Is a religious belief a defence to promoting outdated views?May 28, 2019
There are times in life when we peer into the sympathy bucket and find it empty. One such occasion happened recently when we heard about Kristie Higgs; a pastoral assistant at a Farmor’s School in Gloucestershire, losing her job.
Many of you will be aware that under new guidance from the Department for Education on Relationships Educations, Relations and Sex Education and Health Education has said that pupils should be taught about lesbian, gay, bi-sexual and trans- relationships in secondary schools; however, the Department of Education has left the issue up to primary schools to decide.
The No Outsiders programme has been introduced across a number of primary schools to teach children about the Equality Act. It’s also set to teach children to be proud of who they are while recognizing and celebrating difference and diversity. The programme uses books which include, amongst other subject matter, two male penguins that raise a chick together and a boy who likes to dress up like a mermaid.
This programme was due to be introduced to Ms Higgs’ son’s primary school; once it had been, she removed him from those lessons due to her Christian beliefs.
Of course, Ms Higgs is entitled to hold whatever beliefs that she wishes; however, she decided to manifest these beliefs in a somewhat unfortunate manner.
What happened next?
Ms Higgs objected to the introduction of the No Outsider programme and posted two posts on Facebook. The first said:
“Please sign this petition, they have already started to brainwash our innocent wonderfully created children and it’s happening in our local primary school now.”
What exactly these children were being brainwashed with is unclear. Perhaps she was worried that children were being brainwashed with a sense of fairness and inclusion rather than a clear cut approach to right and wrong?
In a second post, Ms Higgs shared an article from Judybeth.com on the rise of transgender ideology in children’s books in American schools. Just to ensure that it was personal to her, she added her own comment: “This is happening in our primary schools now”.
Judy Beth, for those who do not know, is an enlightened individual, clearly qualified to talk to matters of children’s education, given that she is a freelance writer and political commentator who has even been published in the Charleston Daily Mail. Amongst her enlightened views, Judy Beth believes that “Americans must reclaim their nation by eliminating the forces of the progressive movement which threaten individual liberty and Christianity”.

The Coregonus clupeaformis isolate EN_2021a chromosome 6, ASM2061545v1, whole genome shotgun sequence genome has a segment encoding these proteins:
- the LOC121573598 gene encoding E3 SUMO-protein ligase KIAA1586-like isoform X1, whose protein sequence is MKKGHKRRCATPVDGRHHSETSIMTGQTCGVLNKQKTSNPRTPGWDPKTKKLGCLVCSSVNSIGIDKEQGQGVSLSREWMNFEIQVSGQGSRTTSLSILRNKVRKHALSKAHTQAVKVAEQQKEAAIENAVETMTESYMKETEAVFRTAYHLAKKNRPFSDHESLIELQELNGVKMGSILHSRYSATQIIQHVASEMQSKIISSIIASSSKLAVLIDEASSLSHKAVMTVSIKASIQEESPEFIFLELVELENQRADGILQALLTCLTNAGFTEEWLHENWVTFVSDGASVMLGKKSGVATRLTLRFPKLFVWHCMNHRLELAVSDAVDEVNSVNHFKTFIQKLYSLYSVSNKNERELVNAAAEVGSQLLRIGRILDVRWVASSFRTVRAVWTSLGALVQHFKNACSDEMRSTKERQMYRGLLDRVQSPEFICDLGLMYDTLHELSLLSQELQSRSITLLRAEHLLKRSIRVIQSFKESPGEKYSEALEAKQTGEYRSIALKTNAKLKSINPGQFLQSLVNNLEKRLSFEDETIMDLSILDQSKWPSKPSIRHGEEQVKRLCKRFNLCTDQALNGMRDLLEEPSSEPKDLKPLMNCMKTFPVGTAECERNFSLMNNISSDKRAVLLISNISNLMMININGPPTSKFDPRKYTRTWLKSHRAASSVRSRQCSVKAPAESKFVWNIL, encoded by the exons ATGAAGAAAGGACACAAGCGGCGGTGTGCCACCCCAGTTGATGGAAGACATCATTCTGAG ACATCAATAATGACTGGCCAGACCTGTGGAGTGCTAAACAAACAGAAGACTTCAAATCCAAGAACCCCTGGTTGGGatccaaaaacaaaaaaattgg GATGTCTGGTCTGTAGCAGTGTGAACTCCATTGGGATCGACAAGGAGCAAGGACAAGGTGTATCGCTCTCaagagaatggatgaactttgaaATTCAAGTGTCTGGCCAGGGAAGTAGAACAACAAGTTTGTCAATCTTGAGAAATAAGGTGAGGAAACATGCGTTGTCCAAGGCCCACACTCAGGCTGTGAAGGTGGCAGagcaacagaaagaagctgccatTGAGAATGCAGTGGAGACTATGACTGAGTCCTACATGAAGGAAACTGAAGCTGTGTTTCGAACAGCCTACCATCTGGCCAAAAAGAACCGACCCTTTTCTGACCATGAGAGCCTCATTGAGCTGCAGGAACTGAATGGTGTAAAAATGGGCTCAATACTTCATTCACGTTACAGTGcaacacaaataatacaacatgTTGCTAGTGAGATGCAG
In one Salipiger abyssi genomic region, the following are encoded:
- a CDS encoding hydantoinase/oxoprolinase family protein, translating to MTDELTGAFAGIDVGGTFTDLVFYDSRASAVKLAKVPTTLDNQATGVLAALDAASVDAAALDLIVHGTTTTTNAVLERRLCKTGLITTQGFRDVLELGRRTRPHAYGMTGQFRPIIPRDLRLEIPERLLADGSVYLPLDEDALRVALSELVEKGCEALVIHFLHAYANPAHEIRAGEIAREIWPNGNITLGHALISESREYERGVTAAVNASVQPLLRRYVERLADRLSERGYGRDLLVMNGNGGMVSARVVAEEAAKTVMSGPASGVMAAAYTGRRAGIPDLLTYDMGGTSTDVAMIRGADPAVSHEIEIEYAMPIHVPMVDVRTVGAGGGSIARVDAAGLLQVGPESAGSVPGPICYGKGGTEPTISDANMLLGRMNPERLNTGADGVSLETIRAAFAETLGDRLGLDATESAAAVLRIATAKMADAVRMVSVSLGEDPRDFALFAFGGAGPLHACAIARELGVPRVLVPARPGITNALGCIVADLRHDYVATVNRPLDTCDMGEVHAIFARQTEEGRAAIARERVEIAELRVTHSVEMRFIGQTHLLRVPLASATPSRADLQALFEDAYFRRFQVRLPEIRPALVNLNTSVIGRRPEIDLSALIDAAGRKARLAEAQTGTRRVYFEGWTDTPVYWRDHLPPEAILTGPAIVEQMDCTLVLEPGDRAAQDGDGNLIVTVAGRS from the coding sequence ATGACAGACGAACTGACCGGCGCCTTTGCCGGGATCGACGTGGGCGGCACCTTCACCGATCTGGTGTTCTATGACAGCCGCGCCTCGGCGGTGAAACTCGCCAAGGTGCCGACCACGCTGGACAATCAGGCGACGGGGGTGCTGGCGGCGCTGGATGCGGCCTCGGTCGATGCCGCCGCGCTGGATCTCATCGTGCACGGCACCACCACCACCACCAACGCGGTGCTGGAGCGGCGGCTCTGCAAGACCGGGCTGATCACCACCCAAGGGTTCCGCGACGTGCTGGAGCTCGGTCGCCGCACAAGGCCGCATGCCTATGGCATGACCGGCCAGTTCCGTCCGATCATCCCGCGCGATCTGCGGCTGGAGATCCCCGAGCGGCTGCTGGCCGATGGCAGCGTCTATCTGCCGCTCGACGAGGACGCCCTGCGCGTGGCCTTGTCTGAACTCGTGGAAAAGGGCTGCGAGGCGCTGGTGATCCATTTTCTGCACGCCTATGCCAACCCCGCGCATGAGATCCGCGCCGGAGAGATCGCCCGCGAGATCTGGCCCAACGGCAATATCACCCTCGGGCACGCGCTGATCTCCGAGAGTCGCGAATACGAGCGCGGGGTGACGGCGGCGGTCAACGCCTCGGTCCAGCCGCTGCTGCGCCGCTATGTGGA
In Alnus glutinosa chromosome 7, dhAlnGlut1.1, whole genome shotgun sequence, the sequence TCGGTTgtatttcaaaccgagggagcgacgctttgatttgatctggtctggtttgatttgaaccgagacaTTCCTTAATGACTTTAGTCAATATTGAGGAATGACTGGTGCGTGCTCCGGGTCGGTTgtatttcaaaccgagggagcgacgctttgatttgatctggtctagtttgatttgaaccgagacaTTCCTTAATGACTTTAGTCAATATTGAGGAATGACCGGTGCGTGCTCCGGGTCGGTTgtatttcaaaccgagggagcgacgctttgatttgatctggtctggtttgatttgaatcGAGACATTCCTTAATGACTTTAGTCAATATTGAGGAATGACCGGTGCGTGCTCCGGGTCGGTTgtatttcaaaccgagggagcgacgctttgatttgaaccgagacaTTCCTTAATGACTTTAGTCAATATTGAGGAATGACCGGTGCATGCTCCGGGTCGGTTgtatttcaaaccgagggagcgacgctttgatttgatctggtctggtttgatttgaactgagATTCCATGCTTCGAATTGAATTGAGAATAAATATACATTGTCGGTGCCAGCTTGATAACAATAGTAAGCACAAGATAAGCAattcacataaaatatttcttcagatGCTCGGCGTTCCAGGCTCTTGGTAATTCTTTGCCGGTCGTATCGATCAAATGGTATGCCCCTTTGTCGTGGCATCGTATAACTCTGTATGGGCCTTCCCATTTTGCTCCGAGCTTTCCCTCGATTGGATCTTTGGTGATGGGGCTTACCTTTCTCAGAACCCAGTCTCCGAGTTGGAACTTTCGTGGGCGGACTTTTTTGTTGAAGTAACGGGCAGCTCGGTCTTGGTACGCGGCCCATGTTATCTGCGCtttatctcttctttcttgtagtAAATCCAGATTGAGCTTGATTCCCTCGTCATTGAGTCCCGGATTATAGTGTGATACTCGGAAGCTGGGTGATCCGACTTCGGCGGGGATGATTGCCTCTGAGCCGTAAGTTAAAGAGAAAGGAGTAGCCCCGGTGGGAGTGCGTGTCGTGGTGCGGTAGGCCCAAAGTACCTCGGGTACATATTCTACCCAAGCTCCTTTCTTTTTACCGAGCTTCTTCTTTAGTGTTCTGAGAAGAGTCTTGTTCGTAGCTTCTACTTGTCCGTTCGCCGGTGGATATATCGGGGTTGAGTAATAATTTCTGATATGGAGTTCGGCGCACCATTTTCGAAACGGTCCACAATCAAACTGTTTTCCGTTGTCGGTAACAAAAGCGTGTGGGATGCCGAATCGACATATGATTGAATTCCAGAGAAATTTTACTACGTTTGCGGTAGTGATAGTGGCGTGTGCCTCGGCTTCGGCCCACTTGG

An anonymous complaint was received by Ms Higgs’ employer in respect of the posts and, following a disciplinary hearing, Ms Higgs’ employment was terminated on the grounds of gross misconduct for bringing the school in to disrepute.
A claim for unfair dismissal and religious discrimination
Ms Higgs is now bringing a claim against her employer on the grounds of unfair dismissal and religious discrimination. Ignoring the fairness, or otherwise, of the dismissal (there was no evidence that the posts had brought the school in to disrepute), is the Christian Legal Centre, which is backing Ms Higgs’ claim, correct that “this is all about the freedom of Christians to hold biblical views”?
So what approach will a Tribunal likely take? In reality, there is scope for the protection of religious beliefs and the protection against discrimination on the grounds of sexual orientation to clash as some religious groups hold strong views opposing homosexuality.
Tribunals have repeatedly found that, whilst employers should not discriminate against employees because they hold a religious belief, this does not give employees a free pass to manifest or express those beliefs. Examples of this are Christian registrars dismissed for refusing to carry out civil partnership ceremonies. Another is Christian Counsellors refusing to give relationship counselling to homosexual couples. In these cases, the Court of Appeal (and in the first example the European Court of Human Rights) has found that the individuals were not dismissed for holding a belief, but for the manner in which they manifested the belief and, therefore, were not discriminated against.
A case which, whilst not on all fours with Ms Higg’s position, but certainly shares similarities with it was Apelogun-Gabriels v London Borough of Lambeth ET/2301976/05 in which Mr Apelogun-Gabriels printed out extracts from the bible which were overtly hostile to homosexuals and distributed them to a work-based prayer group. In that case, the Employment Tribunal found that a non -Christian who distributed homophobic literature would also have been dismissed. Therefore, the dismissal was not discriminatory on the grounds of his religion.
In our view, the court system has to walk a fine line between protecting an individual’s right to hold a religious belief and protecting those to whom some religious beliefs do not look kindly and the current approach of not protecting the manifestation of those beliefs if it causes offence to others is the right one. Our view is, that Ms Higgs is facing an uphill battle. She wishes to overturn the well-established very sensible approach to a very difficult issue and we think that she will lose.
To summarise, therefore, our view is that the Christian Legal Centre, claim that “this is all about the freedom of Christians to hold biblical views” fundamentally misses the point. Ms Higgs can, within limitations, believe what she wants; what she cannot do is manifest those beliefs in a discriminatory way.